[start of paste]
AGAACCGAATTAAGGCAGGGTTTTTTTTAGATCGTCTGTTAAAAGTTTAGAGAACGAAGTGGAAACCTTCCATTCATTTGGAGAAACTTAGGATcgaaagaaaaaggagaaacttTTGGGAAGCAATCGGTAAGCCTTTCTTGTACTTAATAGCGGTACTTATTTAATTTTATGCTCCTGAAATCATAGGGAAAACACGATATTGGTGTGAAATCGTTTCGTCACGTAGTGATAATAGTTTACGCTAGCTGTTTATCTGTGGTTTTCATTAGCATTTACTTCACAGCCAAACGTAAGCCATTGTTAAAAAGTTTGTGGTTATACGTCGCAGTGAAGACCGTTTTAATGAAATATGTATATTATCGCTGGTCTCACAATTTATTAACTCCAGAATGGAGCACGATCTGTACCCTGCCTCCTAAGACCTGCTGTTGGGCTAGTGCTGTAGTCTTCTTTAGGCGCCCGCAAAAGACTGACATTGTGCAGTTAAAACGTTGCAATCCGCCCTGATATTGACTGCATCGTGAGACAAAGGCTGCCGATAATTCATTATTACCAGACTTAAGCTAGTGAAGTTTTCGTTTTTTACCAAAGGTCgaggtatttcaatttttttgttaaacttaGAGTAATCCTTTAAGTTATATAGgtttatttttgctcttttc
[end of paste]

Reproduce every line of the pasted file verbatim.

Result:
AGAACCGAATTAAGGCAGGGTTTTTTTTAGATCGTCTGTTAAAAGTTTAGAGAACGAAGTGGAAACCTTCCATTCATTTGGAGAAACTTAGGATcgaaagaaaaaggagaaacttTTGGGAAGCAATCGGTAAGCCTTTCTTGTACTTAATAGCGGTACTTATTTAATTTTATGCTCCTGAAATCATAGGGAAAACACGATATTGGTGTGAAATCGTTTCGTCACGTAGTGATAATAGTTTACGCTAGCTGTTTATCTGTGGTTTTCATTAGCATTTACTTCACAGCCAAACGTAAGCCATTGTTAAAAAGTTTGTGGTTATACGTCGCAGTGAAGACCGTTTTAATGAAATATGTATATTATCGCTGGTCTCACAATTTATTAACTCCAGAATGGAGCACGATCTGTACCCTGCCTCCTAAGACCTGCTGTTGGGCTAGTGCTGTAGTCTTCTTTAGGCGCCCGCAAAAGACTGACATTGTGCAGTTAAAACGTTGCAATCCGCCCTGATATTGACTGCATCGTGAGACAAAGGCTGCCGATAATTCATTATTACCAGACTTAAGCTAGTGAAGTTTTCGTTTTTTACCAAAGGTCgaggtatttcaatttttttgttaaacttaGAGTAATCCTTTAAGTTATATAGgtttatttttgctcttttc